by Chi Ibe
The Deputy Speaker of the House of Representatives and Chairman of its Constitution Review Committee, Emeka Ihedioha, announced in Abuja yesterday that a new constitution for the country will not be due until April 2013
At a news conference, Ihedioha said about 75 proposals had been received from Nigerians and various groups calling for amendments to some sections of the 1999 Constitution (as amended) including 10 bills on amendments to the constitution from the House in plenary.
In collaboration with the Senate, Ihedioha said: “We have indicated achieving a fresh set of amendments to the Constitution by April 2013. We have received close to 75 submissions since then (September 2011) and expect to receive more.
“The memoranda submitted so far have focused on the following issues, among others – Federalism and Nigeria’s political structure, devolution of powers, Issues with respect to Local governments, indigeneship and citizenship, electoral reforms, excision of Land Use Act from the constitution, state creation, justiciability of Chapter II of the constitution, Judicial reforms and national security and police reform.”
Read the full details from the Punch below:
He said there was plan to whittle down the powers of governors, saying the House would be cautious in amending the constitution.
The House has already admitted a proposal to grant financial autonomy to state legislatures, a move that may bring the legislatures in conflict with their governors.
It also seeks to grant financial autonomy to local government councils by abolishing the State/Local Government Joint Account as being operated.
Among others, many Nigerians have demanded the removal of the immunity clause from the constitution so that the President and the governors would no longer enjoy immunity from prosecution while in office.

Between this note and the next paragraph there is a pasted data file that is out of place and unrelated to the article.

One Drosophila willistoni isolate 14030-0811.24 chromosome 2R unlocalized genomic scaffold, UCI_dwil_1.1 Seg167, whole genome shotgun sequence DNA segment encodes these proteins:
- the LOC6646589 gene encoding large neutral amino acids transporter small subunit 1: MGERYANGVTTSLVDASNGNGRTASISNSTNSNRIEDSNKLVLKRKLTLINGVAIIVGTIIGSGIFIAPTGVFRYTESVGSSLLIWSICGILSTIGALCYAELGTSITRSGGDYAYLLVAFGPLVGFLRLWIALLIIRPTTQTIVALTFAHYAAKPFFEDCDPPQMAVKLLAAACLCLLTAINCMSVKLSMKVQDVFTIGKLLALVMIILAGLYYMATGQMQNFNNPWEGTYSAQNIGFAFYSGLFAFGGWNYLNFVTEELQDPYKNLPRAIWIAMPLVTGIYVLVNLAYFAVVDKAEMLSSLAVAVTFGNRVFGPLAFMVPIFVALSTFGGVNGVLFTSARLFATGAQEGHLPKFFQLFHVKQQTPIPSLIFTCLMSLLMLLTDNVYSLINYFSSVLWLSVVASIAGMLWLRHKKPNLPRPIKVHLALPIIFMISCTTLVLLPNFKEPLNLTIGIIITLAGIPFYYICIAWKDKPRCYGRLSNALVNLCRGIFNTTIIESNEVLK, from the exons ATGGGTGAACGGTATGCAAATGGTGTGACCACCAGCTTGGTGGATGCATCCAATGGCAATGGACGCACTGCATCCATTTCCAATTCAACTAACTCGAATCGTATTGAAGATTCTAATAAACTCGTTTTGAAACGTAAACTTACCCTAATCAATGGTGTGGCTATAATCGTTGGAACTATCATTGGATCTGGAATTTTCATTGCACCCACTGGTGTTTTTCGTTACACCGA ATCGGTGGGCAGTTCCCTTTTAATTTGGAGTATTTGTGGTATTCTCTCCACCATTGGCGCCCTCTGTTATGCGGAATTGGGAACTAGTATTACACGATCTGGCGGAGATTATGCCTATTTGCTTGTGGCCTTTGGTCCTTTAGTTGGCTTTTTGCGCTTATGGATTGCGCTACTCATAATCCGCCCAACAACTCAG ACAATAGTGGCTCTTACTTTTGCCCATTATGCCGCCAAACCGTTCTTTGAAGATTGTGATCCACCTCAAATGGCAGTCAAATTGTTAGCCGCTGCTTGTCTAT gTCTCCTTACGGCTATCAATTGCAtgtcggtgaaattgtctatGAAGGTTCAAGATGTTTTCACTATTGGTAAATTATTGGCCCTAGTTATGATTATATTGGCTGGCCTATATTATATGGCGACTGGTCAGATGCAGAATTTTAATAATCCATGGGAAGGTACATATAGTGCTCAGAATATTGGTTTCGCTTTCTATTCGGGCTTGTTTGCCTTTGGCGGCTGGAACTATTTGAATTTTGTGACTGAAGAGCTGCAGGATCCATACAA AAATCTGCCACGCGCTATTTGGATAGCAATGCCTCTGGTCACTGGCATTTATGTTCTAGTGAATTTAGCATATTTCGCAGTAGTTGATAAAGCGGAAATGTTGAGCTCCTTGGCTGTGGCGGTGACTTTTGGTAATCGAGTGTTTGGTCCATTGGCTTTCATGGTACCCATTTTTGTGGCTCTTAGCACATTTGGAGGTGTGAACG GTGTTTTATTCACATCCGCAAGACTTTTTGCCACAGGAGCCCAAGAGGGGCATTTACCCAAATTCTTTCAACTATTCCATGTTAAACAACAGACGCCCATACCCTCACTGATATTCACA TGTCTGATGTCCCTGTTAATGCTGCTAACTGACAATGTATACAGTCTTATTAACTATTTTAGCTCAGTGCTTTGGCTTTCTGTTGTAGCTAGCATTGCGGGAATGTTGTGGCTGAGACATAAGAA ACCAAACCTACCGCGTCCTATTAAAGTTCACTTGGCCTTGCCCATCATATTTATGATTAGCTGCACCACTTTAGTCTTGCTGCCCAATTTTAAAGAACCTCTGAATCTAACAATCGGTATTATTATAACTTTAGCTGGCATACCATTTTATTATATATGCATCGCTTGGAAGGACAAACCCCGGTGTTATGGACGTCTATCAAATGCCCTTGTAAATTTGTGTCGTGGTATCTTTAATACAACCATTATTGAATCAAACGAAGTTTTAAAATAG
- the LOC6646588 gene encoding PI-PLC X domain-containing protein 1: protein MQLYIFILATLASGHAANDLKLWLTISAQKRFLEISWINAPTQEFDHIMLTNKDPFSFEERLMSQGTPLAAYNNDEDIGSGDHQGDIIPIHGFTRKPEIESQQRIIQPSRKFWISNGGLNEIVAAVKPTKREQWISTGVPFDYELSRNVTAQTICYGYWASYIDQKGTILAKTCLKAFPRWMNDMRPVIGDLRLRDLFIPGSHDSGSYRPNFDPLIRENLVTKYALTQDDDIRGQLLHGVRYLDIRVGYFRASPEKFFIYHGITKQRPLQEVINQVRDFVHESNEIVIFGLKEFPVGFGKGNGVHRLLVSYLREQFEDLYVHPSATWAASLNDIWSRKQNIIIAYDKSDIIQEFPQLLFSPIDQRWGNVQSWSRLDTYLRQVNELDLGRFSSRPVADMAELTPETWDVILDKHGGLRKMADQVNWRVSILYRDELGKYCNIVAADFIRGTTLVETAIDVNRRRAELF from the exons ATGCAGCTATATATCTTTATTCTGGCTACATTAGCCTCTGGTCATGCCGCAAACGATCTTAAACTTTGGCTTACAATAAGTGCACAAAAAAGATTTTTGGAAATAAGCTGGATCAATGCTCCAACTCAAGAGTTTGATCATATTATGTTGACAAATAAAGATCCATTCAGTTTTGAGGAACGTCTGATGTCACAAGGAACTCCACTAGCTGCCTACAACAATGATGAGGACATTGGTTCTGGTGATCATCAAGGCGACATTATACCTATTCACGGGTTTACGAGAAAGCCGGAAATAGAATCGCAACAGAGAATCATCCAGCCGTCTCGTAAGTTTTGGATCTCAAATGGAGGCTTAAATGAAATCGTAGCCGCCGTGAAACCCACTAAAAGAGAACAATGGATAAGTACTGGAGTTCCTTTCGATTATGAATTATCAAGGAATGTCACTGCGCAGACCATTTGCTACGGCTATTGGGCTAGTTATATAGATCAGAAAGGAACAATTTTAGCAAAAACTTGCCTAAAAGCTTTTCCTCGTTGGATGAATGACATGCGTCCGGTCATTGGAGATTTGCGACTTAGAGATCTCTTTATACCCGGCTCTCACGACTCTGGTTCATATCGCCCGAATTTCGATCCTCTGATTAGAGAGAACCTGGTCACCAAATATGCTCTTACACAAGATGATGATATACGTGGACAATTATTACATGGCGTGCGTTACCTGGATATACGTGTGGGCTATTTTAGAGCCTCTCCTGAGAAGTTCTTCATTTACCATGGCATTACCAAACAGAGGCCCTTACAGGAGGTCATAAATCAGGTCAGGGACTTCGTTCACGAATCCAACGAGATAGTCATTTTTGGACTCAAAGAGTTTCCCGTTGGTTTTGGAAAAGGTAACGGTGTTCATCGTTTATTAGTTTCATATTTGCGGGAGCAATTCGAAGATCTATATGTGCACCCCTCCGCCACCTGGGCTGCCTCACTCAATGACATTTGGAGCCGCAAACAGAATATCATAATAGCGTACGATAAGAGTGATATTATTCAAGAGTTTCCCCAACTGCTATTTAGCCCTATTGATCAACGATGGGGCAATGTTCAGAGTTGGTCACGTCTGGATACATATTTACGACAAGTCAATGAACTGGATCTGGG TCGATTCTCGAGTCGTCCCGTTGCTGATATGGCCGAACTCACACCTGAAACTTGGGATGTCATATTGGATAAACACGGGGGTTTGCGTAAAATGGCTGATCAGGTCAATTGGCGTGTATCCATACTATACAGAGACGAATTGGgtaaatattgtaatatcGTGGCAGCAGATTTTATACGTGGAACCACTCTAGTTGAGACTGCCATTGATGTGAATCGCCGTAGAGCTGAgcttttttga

But, on Monday, Ihedioha claimed that there was no plan to tamper with the powers of the governors.
He said, “We do not set out to whittle down the powers of governors. Our duty is to have a constitution that fits into modern-day democratic practices.”
Asked the essence of granting autonomy to state legislatures if not to free them from the grips of governors, Ihedioha said the aim of the House was to streamline the operation of state legislatures with that of the National Assembly.
Meanwhile, chairman of the Senate Constitution Review Committee and Deputy President of the Senate, Ike Ekweremadu, has said the next phase of the Constitution review exercise will offer another chance for state legislatures to gain financial autonomy.
Ekweremadu, who is also the Speaker of the ECOWAS Parliament, spoke at an interactive session on the activities of the National Institute for Legislative Studies on Monday in Abuja.
He said the National Assembly had secured its autonomy at the last amendment to the 1999 Constitution, as the autonomy had ensured that the National Assembly received its funds on first line charge.
According to him, the status has impacted positively on the National Assembly as members now carry out their oversight functions without hindrance.
Ekweremadu said, “The National Assembly made efforts to empower the state legislature in the last exercise, but unfortunately they (State Houses of Assembly) voted against their autonomy by two votes.
“They (state assemblies) have another chance in the on-going constitutional review process to vote for their autonomy.”